State Republicans turned toward November on Wednesday, gathering to pledge their support a day after settling a rough-and-tumble gubernatorial primary.
But with the nomination of state Rep. Nikki Haley, a protege of Gov. Mark Sanford, the question is will moderate Republicans get on board or abandon ship for Democratic nominee state Sen. Vincent Sheheen?
Standing with the employees of Columbia printing and promotional firm R.L. Bryan Co., Sheheen's message was not subtle: Business is standing behind him. Robert Royall, who served as commerce secretary for Republican Gov. David Beasley, said he would help raise money for Sheheen. The S.C. Chamber of Commerce endorsed the Democrat in the primary and said Tuesday it would back him this fall.
But Republicans are already closing ranks, and the addition of former gubernatorial rival and Attorney General Henry McMaster to Haley's campaign is intended to reach out to moderates and independents concerned Haley might continue the acrimony between the Legislature and executive branch begun by Sanford.
"Through my years at the port and Commerce and working as a banker for many years, I look at the race through economic eyes," Royall said. "Right now, we've got to have a unifier, a leader who understands government, how it functions. Vincent is that person. He is a very smart, young, energetic legislator. The state needs a moderate-type leader like him right now."
Royall, who was an early Sheheen contributor, did not criticize Haley, saying he does not know much about her.
"I've known the Sheheen family for 50 years. They've all been strong public servants. Vincent clearly has that quality, too," Royall said.
Haley has struggled to raise money so far, and according to the most recent campaign finance reports, raised a little more than $867,000 while Sheheen raised $1.36 million. U.S. Rep. Gresham Barrett outraised Haley during the two-week runoff, according to figures supplied by the campaigns, even though Haley was an overwhelming favorite to win the nomination after the June 8 primary. Campaign manager Tim Pearson said Haley would hire a professional fundraiser for the general election.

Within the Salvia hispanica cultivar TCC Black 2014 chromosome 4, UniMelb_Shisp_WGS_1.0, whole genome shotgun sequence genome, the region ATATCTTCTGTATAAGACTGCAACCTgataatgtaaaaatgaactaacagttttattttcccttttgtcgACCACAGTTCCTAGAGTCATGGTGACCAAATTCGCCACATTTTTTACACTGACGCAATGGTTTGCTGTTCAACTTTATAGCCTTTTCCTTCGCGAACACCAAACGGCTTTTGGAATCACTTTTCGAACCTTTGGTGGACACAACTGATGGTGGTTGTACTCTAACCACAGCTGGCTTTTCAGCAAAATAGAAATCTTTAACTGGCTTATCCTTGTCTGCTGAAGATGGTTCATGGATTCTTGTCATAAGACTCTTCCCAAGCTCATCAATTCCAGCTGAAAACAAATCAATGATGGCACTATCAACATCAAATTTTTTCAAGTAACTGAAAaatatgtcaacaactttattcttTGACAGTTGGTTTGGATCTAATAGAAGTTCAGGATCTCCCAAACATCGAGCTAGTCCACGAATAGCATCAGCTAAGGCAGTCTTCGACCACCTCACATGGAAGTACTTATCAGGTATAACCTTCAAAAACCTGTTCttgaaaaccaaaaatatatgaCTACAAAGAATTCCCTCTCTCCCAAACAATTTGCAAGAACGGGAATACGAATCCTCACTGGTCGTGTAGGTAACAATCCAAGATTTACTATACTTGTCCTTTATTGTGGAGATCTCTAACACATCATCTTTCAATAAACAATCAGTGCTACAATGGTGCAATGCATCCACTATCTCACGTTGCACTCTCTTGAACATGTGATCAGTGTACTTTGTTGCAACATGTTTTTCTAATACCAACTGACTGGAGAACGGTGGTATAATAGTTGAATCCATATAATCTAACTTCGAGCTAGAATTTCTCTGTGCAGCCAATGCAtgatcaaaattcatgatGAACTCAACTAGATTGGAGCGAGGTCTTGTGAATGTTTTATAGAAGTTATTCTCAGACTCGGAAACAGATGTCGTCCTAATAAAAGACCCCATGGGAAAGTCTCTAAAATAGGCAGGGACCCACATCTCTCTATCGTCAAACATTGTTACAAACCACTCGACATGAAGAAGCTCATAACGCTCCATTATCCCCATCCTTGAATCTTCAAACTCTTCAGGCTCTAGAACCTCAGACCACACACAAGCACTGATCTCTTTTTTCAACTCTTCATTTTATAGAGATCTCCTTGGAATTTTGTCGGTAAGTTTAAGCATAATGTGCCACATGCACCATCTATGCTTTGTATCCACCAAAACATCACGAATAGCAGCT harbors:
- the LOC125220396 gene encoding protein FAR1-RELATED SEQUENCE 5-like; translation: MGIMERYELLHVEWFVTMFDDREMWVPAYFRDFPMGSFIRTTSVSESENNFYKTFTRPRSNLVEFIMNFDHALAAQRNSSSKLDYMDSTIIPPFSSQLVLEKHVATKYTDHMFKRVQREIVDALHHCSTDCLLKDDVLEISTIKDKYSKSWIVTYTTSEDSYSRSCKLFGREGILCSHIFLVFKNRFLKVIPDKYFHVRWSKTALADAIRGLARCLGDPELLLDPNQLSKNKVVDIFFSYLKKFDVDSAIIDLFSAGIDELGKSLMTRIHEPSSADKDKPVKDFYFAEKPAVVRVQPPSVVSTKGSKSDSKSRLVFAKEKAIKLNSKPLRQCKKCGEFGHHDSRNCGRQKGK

But observers said that while creating a "Republicans for Sheheen" campaign is Politics 101, the effort will require leadership and sustained fundraising to have an impact. Trey Walker, McMaster's campaign director and former S.C. GOP executive director, said 1998's crossover effort against Beasley was successful only because of the involvement of video poker money and scorned, experienced former Beasley staffers.
"There are going to be people in both parties who are unhappy with the results," Walker said. "But in this economy, with what's going on, I don't believe there is that kind of funding."
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